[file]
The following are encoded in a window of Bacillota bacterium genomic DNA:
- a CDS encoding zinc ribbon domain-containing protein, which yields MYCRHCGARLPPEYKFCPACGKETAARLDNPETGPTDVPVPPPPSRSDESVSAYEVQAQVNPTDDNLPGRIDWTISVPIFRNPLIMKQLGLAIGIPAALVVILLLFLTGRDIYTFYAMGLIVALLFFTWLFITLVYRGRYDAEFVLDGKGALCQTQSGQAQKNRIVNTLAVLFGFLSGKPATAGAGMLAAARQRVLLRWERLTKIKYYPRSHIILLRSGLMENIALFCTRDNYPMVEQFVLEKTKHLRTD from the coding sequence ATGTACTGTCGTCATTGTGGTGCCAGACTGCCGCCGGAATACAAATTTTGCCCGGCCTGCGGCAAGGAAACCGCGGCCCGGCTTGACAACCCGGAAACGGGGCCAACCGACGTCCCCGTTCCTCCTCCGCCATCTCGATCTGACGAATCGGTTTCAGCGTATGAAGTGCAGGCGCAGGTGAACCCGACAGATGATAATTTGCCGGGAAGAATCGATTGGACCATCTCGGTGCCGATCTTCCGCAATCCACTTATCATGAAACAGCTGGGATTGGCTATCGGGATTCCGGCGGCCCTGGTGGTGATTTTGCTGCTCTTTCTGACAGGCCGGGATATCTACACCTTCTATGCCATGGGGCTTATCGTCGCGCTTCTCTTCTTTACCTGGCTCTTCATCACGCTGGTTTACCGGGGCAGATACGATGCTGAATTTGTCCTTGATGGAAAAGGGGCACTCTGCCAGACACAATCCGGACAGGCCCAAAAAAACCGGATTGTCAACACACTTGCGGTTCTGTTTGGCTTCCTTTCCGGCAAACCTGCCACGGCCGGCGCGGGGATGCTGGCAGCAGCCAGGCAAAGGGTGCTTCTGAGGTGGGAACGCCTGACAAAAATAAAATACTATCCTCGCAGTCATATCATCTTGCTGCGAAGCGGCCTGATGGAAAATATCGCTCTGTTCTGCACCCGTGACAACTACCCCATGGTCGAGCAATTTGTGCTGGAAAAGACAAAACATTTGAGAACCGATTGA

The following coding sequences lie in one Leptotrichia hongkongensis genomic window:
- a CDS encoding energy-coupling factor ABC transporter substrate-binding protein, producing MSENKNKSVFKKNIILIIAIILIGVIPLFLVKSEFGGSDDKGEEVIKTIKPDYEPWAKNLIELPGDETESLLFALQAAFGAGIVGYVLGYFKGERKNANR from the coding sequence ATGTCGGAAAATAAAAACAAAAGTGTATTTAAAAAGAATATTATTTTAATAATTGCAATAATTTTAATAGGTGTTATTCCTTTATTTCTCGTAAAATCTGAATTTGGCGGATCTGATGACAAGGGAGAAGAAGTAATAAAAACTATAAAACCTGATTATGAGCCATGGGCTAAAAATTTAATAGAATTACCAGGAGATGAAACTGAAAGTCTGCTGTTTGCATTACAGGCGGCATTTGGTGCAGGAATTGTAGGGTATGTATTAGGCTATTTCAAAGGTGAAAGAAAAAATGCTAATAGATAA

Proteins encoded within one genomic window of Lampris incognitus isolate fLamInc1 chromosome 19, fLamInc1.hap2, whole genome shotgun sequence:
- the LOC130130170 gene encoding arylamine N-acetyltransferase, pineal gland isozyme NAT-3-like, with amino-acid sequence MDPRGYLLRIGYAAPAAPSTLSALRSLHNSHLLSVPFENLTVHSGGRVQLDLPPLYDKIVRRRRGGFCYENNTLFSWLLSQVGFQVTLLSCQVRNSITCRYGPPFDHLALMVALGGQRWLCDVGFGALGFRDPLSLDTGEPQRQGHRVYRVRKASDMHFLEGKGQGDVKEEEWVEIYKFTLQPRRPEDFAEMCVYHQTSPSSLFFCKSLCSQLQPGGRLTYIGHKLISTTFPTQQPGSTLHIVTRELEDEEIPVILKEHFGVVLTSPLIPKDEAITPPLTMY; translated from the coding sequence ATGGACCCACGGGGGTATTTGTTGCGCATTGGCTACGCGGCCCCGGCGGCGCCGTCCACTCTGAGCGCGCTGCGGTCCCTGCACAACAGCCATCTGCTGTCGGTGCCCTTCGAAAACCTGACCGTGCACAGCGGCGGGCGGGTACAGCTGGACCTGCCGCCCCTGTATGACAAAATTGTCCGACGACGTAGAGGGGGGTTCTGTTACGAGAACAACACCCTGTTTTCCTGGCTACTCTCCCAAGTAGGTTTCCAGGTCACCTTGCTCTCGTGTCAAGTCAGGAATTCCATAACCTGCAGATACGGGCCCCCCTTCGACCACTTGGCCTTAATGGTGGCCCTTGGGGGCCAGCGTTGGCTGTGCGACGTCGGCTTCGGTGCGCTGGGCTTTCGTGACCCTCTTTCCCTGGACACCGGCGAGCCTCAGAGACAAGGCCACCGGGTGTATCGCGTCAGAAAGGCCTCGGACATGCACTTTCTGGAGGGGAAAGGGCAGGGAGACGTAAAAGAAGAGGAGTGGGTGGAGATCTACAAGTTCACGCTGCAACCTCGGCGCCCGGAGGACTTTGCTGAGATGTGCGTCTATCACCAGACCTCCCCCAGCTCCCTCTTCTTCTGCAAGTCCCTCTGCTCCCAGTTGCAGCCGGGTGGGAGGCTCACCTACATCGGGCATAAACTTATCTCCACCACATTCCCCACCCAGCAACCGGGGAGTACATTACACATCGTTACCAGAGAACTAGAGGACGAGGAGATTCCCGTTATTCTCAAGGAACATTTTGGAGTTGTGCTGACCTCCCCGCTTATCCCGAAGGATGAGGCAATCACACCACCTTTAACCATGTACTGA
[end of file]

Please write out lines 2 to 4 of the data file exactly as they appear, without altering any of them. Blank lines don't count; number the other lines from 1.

- a CDS encoding zinc ribbon domain-containing protein, which yields MYCRHCGARLPPEYKFCPACGKETAARLDNPETGPTDVPVPPPPSRSDESVSAYEVQAQVNPTDDNLPGRIDWTISVPIFRNPLIMKQLGLAIGIPAALVVILLLFLTGRDIYTFYAMGLIVALLFFTWLFITLVYRGRYDAEFVLDGKGALCQTQSGQAQKNRIVNTLAVLFGFLSGKPATAGAGMLAAARQRVLLRWERLTKIKYYPRSHIILLRSGLMENIALFCTRDNYPMVEQFVLEKTKHLRTD from the coding sequence ATGTACTGTCGTCATTGTGGTGCCAGACTGCCGCCGGAATACAAATTTTGCCCGGCCTGCGGCAAGGAAACCGCGGCCCGGCTTGACAACCCGGAAACGGGGCCAACCGACGTCCCCGTTCCTCCTCCGCCATCTCGATCTGACGAATCGGTTTCAGCGTATGAAGTGCAGGCGCAGGTGAACCCGACAGATGATAATTTGCCGGGAAGAATCGATTGGACCATCTCGGTGCCGATCTTCCGCAATCCACTTATCATGAAACAGCTGGGATTGGCTATCGGGATTCCGGCGGCCCTGGTGGTGATTTTGCTGCTCTTTCTGACAGGCCGGGATATCTACACCTTCTATGCCATGGGGCTTATCGTCGCGCTTCTCTTCTTTACCTGGCTCTTCATCACGCTGGTTTACCGGGGCAGATACGATGCTGAATTTGTCCTTGATGGAAAAGGGGCACTCTGCCAGACACAATCCGGACAGGCCCAAAAAAACCGGATTGTCAACACACTTGCGGTTCTGTTTGGCTTCCTTTCCGGCAAACCTGCCACGGCCGGCGCGGGGATGCTGGCAGCAGCCAGGCAAAGGGTGCTTCTGAGGTGGGAACGCCTGACAAAAATAAAATACTATCCTCGCAGTCATATCATCTTGCTGCGAAGCGGCCTGATGGAAAATATCGCTCTGTTCTGCACCCGTGACAACTACCCCATGGTCGAGCAATTTGTGCTGGAAAAGACAAAACATTTGAGAACCGATTGA

The following coding sequences lie in one Leptotrichia hongkongensis genomic window:
- a CDS encoding energy-coupling factor ABC transporter substrate-binding protein, producing MSENKNKSVFKKNIILIIAIILIGVIPLFLVKSEFGGSDDKGEEVIKTIKPDYEPWAKNLIELPGDETESLLFALQAAFGAGIVGYVLGYFKGERKNANR from the coding sequence ATGTCGGAAAATAAAAACAAAAGTGTATTTAAAAAGAATATTATTTTAATAATTGCAATAATTTTAATAGGTGTTATTCCTTTATTTCTCGTAAAATCTGAATTTGGCGGATCTGATGACAAGGGAGAAGAAGTAATAAAAACTATAAAACCTGATTATGAGCCATGGGCTAAAAATTTAATAGAATTACCAGGAGATGAAACTGAAAGTCTGCTGTTTGCATTACAGGCGGCATTTGGTGCAGGAATTGTAGGGTATGTATTAGGCTATTTCAAAGGTGAAAGAAAAAATGCTAATAGATAA